Happy Nails & Spa of Fashion Valley, LP, v. Julie Su, No. D060621 (July 19, 2013): A California Court of Appeal recently held that an employer does not have to relitigate the issue of whether the workers at its facilities are employees or independent contractors based on the legal principle of collateral estoppel, since the company had already litigated this issue with a state agency.
In 2003, Happy Nails, which owns several nail salons, restructured its business such that the cosmetologists working at its facilities would be independent contractors rather than employees. In 2004, the state Employment Development Department (EDD) argued that the workers were employees but lost on that issue before the Unemployment Insurance Appeals Board.
In 2008, the Division of Labor Standards Enforcement (DLSE) cited and penalized Happy Nails for failing to provide itemized wage statements to its workers. The DLSE rejected Happy Nails’ argument that there was a prior finding showing that its workers were independent contractors and held that the workers were employees.
Happy Nails sued the DLSE in state court to set aside the administrative decision. The trial judge denied the company’s request. Happy Nails appealed and the Court of Appeal reversed the judgment. The court held that based on a five-factor test, collateral estoppel applies and Happy Nails cannot be forced to relitigate that issue.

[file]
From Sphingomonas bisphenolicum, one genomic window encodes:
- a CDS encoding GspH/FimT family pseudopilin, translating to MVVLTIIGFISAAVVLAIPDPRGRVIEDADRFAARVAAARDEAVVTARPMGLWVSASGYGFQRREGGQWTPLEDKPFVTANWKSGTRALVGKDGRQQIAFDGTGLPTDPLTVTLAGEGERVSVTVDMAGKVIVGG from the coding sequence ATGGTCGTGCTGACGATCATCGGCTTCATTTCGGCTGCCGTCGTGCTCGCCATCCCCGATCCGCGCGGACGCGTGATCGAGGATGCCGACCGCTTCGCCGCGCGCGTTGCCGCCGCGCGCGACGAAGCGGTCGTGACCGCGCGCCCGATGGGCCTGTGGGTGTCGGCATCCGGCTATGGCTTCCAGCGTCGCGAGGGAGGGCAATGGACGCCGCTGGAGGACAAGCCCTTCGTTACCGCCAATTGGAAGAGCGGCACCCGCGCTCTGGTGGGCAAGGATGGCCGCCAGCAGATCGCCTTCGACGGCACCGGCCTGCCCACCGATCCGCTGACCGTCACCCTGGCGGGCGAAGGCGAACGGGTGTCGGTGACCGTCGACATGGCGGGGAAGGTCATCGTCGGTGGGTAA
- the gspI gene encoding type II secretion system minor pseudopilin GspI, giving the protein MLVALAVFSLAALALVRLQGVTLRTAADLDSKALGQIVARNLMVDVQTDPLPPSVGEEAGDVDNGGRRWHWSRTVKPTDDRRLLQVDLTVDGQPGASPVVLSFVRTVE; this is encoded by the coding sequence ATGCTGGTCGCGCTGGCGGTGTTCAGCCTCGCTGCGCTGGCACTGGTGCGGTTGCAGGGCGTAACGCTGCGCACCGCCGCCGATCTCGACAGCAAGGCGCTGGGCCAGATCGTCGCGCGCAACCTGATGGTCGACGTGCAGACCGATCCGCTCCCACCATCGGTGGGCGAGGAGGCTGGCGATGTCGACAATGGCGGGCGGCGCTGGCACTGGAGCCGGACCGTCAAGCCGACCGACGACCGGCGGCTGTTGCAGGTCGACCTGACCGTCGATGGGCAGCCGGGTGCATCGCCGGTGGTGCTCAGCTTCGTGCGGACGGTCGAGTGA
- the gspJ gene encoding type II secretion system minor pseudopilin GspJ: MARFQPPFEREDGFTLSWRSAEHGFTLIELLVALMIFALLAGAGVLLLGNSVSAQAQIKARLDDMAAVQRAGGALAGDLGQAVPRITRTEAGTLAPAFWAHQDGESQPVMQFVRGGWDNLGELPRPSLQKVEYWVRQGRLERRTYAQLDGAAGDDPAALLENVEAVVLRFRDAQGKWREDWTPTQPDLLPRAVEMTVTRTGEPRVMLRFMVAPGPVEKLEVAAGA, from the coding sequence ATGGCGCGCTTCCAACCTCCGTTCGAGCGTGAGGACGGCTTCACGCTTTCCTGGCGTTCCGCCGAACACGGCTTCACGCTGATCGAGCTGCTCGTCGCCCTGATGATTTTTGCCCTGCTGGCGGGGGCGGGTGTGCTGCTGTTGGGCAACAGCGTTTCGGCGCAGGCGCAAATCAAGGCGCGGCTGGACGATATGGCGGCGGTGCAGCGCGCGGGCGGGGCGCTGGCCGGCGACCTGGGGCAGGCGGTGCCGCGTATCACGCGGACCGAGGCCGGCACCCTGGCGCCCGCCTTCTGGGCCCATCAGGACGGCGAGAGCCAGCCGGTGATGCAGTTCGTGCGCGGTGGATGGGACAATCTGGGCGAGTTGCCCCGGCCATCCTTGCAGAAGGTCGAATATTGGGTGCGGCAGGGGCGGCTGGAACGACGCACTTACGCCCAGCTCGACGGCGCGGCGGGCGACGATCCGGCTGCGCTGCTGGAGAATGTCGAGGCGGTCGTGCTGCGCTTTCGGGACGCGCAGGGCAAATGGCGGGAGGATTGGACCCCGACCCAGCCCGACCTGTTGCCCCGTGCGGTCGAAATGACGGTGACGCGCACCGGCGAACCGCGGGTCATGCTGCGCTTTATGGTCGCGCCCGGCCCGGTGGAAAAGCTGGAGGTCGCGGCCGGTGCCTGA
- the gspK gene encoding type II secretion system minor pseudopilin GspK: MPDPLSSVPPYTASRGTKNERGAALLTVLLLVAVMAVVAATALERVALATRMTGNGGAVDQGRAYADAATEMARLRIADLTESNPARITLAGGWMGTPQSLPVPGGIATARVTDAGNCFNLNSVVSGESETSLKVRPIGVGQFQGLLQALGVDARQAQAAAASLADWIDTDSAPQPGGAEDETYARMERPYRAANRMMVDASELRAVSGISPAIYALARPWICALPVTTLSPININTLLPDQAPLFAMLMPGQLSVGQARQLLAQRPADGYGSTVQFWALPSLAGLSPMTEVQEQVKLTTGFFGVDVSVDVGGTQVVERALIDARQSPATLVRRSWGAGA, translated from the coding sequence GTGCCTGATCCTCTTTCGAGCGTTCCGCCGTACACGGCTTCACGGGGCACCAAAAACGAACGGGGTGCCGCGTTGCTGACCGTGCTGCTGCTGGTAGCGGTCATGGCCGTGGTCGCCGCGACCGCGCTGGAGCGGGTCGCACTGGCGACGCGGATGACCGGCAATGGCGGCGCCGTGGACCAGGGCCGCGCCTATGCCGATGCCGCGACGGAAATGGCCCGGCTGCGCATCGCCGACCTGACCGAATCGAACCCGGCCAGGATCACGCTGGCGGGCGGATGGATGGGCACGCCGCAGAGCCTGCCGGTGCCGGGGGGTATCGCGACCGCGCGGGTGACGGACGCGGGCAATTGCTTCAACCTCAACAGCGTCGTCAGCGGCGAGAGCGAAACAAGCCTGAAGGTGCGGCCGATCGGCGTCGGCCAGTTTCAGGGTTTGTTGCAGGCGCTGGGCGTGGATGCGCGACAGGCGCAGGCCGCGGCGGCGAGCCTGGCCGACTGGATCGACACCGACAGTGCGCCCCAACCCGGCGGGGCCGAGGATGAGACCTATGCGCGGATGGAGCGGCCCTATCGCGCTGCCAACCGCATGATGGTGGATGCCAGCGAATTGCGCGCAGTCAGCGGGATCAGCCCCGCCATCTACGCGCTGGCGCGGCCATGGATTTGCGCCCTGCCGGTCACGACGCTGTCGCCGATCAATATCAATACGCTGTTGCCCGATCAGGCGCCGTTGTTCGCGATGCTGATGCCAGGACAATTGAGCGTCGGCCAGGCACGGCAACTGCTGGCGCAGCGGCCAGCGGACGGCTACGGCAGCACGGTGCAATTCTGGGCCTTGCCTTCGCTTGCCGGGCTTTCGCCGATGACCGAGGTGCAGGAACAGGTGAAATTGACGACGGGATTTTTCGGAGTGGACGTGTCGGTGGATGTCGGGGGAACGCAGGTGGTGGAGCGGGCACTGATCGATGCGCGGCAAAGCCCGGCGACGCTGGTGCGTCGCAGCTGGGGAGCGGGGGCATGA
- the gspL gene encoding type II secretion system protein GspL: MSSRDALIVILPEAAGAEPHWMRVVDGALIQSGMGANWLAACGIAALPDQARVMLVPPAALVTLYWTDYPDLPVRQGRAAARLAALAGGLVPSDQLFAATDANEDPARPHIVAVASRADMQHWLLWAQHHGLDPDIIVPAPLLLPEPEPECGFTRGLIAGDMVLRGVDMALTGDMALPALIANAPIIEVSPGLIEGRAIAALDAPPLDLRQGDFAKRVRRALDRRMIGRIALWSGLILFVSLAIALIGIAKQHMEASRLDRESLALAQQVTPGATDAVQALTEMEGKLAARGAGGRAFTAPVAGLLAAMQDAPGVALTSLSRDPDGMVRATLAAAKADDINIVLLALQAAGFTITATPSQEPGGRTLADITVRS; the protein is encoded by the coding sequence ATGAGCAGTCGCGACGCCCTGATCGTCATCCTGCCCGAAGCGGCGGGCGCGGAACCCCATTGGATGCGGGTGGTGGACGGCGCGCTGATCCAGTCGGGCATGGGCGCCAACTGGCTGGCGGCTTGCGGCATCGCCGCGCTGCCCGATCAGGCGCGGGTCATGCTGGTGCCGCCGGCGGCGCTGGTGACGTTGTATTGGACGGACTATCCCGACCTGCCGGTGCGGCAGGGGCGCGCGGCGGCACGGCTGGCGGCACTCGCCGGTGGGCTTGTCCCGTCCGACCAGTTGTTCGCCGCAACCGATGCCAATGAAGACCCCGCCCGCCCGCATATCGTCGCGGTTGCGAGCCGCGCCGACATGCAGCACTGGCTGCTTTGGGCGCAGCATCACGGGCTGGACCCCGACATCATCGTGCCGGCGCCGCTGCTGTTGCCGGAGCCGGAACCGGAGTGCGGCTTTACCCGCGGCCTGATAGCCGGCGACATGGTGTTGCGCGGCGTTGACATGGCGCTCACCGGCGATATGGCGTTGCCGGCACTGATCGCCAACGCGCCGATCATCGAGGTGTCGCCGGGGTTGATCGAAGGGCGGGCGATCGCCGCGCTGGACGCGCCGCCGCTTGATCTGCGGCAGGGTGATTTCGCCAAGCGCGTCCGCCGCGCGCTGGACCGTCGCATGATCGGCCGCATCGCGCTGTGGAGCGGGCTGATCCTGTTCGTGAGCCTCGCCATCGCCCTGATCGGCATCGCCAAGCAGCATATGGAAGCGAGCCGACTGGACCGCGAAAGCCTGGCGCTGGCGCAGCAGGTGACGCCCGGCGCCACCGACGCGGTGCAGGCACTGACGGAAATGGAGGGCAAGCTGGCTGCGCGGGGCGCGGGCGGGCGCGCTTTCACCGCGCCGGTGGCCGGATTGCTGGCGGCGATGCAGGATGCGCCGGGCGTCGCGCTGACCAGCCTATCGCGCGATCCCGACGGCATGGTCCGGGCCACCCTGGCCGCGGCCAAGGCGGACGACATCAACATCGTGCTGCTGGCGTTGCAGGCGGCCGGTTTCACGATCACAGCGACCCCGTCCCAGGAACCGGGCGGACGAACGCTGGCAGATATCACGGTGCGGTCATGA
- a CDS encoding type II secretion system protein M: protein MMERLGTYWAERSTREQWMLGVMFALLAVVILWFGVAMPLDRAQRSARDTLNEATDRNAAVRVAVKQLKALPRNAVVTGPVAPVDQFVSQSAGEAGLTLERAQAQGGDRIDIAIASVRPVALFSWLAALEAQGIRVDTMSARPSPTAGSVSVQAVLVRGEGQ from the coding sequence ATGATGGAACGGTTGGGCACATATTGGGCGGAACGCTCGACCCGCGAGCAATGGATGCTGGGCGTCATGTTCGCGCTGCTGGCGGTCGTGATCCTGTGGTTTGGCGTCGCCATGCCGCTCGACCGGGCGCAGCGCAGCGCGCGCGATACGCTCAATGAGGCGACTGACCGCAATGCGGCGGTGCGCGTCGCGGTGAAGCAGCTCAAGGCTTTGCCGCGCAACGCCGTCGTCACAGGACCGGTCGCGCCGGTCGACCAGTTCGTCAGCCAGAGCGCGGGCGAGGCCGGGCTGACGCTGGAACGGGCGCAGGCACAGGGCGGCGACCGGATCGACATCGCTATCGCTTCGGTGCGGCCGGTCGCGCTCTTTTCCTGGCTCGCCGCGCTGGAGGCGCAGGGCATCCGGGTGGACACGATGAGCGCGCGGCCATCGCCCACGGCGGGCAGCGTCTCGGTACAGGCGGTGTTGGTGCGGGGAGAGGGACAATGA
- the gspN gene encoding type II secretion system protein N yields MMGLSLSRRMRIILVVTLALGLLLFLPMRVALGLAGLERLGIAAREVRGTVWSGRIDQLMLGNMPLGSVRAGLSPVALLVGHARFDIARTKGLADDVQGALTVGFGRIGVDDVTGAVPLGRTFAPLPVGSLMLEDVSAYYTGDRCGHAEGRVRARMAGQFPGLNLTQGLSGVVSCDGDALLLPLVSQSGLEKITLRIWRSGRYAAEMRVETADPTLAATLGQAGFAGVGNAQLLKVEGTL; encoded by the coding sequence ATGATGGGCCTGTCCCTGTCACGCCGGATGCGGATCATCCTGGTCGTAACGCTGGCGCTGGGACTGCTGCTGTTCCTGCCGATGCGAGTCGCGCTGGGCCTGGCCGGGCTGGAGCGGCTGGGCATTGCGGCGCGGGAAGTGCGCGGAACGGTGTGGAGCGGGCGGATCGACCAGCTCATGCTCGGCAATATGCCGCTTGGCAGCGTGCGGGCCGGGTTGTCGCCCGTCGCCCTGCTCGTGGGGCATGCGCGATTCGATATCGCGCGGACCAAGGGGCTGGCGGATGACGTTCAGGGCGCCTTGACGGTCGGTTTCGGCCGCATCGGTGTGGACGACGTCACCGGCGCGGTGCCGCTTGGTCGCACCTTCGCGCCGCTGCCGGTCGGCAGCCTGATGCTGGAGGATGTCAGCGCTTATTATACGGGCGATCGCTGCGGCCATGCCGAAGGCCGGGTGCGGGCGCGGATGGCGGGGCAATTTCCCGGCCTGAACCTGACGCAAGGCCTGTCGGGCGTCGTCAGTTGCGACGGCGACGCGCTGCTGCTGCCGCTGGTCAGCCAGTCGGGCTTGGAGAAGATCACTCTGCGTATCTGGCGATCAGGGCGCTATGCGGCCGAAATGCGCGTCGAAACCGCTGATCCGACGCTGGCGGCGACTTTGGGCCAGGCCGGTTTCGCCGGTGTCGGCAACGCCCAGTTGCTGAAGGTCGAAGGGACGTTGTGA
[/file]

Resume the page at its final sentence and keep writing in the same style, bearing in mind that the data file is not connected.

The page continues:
In making its decision, the court noted that to preclude relitigation of an issue, “the following requirements must be satisfied: (1) the issue must be identical to an issue decided in a prior proceeding; (2) the issue must have been actually litigated in the prior proceeding; (3) the issue must have been necessarily decided in the prior proceeding; (4) the decision in the prior proceeding must be final and on the merits; and (5) the party against whom preclusion is sought must have been a party to or in privity with a party to the prior proceeding.”
With regard to the last factor, the Court of Appeal held that the EDD and DLSE were “in privity” with each other because both state agencies were “charged with enforcement of laws designed to benefit and protect employees.” The court even stated that the DLSE was bound by the stipulations that were agreed to by the EDD and Happy Nails in the first proceedings.
According to Gregory Cheng, a shareholder in Ogletree Deakins’ San Francisco office: “This decision makes clear that different California state agencies do not get ‘two bites at the apple’ on liability in the context of assessing taxes or penalties against a California employer for misclassification issues. Resolution of an issue adversely to one will bind the other.”
Cheng added, “Although the court’s decision was positive for the employer in this case, California employers should take a hard look at whether independent contractors have been properly classified. Moreover, claims for unemployment benefits by independent contractors should be vigorously defended to avoid triggering state-wide audits or other penalties or fines that could potentially be assessed as a result of an adverse ruling.”